Myths about bipolar disorder

Even though bipolar disorder affects 1 in 50, there are still lots of myths about bipolar about. Let’s get a few straightened out.

Let’s get a few myths about bipolar disorder straightened out.

Even though bipolar disorder affects about 1 in 50 Australians, there are still lots of myths about this mental illness around (Better Health Victoria). So, let’s get a few of them straightened out.

Bipolar disorder used to be known as manic depression, and causes extreme mood swings including emotional highs (mania) as well as extreme lows (depression). These mood swings come in ‘cycles’ which can last days, weeks or even months (Better Health Victoria).

This brings us to the first myth about bipolar we’d like to bust…

Myth #1: People with bipolar are just moody

We all have mood changes depending on life’s swings and roundabouts, or even those little things called hormones. But it’s important to know that bipolar episodes are very different to ‘normal’ ups and downs.

For one thing, the highs and lows are a lot more extreme (although the severity can differ from person to person), and they can last for weeks or even months. This can also make it difficult to function day-to-day such as at work.

How people with bipolar are feeling also doesn’t necessarily make sense in the context of what’s going on around them.  Some people experience emotions such as uncontrollable crying or excessive happiness without a cause.

When episodes are extreme, they can also bring on suicidal thoughts and symptoms of psychosis. The person may be affected so much that they are unable to distinguish reality from fantasy (Better Health Victoria).

Pretty different to your average “bad mood day”, as you can see.

Myth #2: Mania is awesome fun

This is a common misconception – and in fact some people with mania do tend to feel euphoric, get lots done, and have endless energy. Sound fun? It’s not really.

Many people are actually frightened when they go into mania and feel like they are out of control. People can be reckless without realising it and can do things that are out of character or very risky.  They can go days without sleep, spend all their savings on a shopping spree or at the casino, abuse alcohol or drugs, engage in risky sexual activity, or make poor decisions.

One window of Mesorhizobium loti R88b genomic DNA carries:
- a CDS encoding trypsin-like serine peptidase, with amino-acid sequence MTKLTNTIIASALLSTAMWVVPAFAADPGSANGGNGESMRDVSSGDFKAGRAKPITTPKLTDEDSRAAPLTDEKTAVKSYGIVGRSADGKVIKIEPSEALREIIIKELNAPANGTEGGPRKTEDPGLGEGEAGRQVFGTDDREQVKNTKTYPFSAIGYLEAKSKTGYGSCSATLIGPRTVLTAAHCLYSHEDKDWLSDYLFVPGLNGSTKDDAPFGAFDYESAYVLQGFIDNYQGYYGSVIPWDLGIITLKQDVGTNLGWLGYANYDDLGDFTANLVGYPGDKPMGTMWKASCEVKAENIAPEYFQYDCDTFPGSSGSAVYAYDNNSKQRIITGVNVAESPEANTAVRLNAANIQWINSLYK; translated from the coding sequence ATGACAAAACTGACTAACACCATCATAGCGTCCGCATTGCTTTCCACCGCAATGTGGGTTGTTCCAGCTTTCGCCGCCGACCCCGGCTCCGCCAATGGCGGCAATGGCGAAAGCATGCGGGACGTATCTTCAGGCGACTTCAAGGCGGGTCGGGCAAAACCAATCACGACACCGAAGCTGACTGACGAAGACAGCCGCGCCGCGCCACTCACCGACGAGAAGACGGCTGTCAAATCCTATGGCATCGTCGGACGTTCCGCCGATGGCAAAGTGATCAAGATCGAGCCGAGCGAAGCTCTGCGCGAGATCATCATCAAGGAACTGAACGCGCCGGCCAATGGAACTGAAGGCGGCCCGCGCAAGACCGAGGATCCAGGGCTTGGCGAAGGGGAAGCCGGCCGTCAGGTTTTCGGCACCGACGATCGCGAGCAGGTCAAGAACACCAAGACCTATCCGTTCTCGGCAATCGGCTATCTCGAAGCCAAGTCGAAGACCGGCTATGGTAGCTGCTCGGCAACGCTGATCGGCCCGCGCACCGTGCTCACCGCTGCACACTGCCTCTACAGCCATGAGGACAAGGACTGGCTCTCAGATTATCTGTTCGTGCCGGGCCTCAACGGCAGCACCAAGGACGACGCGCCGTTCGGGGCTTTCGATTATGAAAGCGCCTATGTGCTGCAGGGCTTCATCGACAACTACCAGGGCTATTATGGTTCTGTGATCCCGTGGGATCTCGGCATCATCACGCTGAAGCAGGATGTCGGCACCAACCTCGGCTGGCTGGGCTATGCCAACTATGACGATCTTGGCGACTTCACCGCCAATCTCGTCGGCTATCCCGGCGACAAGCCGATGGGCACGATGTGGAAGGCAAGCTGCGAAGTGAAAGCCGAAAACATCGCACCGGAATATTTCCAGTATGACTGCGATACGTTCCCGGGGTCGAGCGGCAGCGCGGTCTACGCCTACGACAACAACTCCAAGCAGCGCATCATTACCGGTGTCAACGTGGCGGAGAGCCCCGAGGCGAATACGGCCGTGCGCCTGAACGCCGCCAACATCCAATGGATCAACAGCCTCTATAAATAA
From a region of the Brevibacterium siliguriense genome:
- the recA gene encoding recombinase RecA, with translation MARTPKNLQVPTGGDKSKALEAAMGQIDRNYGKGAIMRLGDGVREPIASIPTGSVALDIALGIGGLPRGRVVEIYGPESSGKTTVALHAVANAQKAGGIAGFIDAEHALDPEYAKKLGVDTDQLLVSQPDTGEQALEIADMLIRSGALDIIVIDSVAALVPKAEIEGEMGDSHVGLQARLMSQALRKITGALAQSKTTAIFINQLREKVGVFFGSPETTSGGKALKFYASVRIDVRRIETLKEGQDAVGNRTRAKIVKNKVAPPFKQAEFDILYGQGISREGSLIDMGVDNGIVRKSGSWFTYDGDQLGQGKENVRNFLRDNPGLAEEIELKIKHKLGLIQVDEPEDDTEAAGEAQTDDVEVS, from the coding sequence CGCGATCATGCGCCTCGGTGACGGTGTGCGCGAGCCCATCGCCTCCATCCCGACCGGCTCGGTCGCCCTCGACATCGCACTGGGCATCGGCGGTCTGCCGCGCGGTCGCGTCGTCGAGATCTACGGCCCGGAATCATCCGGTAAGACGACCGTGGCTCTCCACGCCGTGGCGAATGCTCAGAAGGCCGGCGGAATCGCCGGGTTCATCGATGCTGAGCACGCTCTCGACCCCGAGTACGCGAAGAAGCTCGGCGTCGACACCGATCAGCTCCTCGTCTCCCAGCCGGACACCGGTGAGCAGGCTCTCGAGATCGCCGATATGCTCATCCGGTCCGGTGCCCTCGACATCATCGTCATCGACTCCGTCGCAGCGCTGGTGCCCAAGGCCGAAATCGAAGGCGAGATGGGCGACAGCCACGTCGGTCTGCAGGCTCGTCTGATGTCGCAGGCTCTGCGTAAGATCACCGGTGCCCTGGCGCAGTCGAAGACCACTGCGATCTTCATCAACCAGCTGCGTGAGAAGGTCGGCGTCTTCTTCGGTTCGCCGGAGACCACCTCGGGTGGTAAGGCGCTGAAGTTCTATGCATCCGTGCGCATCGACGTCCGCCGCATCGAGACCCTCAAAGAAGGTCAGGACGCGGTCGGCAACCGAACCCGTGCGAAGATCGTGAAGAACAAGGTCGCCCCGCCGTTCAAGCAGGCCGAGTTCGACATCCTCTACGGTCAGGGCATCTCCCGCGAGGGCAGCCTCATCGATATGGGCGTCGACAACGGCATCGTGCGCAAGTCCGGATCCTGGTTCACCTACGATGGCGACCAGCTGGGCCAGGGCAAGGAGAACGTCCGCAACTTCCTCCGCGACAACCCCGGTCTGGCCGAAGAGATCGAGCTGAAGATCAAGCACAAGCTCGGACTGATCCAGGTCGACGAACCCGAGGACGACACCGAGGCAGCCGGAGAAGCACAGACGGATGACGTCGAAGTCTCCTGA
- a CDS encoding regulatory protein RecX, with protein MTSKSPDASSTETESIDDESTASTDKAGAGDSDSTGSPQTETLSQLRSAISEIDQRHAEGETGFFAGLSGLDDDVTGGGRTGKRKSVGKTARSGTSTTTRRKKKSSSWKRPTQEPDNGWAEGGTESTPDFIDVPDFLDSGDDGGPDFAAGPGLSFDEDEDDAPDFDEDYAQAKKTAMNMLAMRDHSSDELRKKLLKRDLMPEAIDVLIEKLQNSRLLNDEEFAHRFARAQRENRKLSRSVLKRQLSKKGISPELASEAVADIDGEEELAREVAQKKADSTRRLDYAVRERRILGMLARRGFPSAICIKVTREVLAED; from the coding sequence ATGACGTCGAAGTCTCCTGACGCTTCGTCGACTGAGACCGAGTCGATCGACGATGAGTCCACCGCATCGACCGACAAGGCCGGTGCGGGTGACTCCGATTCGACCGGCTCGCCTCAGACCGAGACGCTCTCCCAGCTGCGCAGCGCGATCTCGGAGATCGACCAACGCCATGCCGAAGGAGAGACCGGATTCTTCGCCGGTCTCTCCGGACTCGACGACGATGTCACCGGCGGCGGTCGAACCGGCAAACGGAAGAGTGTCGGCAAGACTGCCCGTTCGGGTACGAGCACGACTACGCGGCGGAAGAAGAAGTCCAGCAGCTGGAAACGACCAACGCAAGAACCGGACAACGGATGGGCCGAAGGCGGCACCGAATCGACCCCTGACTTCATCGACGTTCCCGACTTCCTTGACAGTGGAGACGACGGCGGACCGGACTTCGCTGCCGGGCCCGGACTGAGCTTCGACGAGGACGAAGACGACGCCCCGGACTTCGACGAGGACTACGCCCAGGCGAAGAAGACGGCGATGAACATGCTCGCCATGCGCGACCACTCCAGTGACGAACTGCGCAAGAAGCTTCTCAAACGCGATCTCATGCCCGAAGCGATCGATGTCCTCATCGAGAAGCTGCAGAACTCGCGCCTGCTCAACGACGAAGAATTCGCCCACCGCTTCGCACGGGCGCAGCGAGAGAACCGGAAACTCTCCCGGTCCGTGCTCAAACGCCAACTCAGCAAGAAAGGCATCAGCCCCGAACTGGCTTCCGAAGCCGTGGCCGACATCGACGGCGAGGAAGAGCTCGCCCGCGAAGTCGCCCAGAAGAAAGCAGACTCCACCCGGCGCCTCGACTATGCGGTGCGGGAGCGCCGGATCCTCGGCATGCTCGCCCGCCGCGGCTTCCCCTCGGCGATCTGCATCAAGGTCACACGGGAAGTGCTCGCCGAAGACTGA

And as well as these risks, mania can cause people to feel frustrated, angry, or anxious.

Myth #3: Kids and teens can’t have bipolar

While most people aren’t diagnosed until their teens or later, it’s possible for children of any age to have bipolar (Mayo Clinic).

Bipolar can be hard to diagnose in children, as kids all have rough patches and times when they feel down, irritated, rebellious, angry, or hyperactive, and this is just a part of growing up. Also ADHD, anxiety, and depression can cause bipolar symptoms, which also makes diagnosis more difficult (Mayo Clinic).

But if you notice serious mood swings, depression, or ongoing behaviour problems in your child, consult a health provider who specialises in working with kids.

Myth #4: You can get bipolar by drinking and taking drugs

The exact cause of bipolar is unknown and experts believe several factors are at play, but not drugs or alcohol.

That said, while drugs and alcohol don’t cause bipolar they can certainly trigger episodes. People with bipolar often also use drinking and drugs to self-medicate (even without realising), but this can actually worsen the highs and lows and prolong episodes.

So what does cause bipolar? Biological differences may play a role – that is, people with bipolar appear to have physical changes in their brains, and also imbalances in brain chemicals called neurotransmitters may be a factor.  Finally there’s genetics, with bipolar being more common in those who have a parent or sibling with the condition.

And remember, although drugs and alcohol can’t cause bipolar, there is evidence that substance abuse can increase the risk of other mental illnesses such as schizophrenia, and of course can also have other health risks.

Myth #5: Medication is the only answer

While bipolar does often respond to medication, that’s not the only treatment  – psychological therapies such as CBT (Cognitive Behavioural Therapy) have also been proven to help treat and control the symptoms.

Some experts also recommend self-help strategies, such as monitoring triggers and symptoms, managing stress, and maintaining a healthy life balance (decent sleep, regular exercise, a healthy diet – you know the drill).

At the end of the day, bipolar is different for everyone, and finding the right treatment is a personal journey.

If you need to talk to someone about mental illness or a crisis in your life, please consider calling Lifeline on 13 11 14, beyondblue on 1300 22 4636, or the Kids Helpline on 1800 55 1800.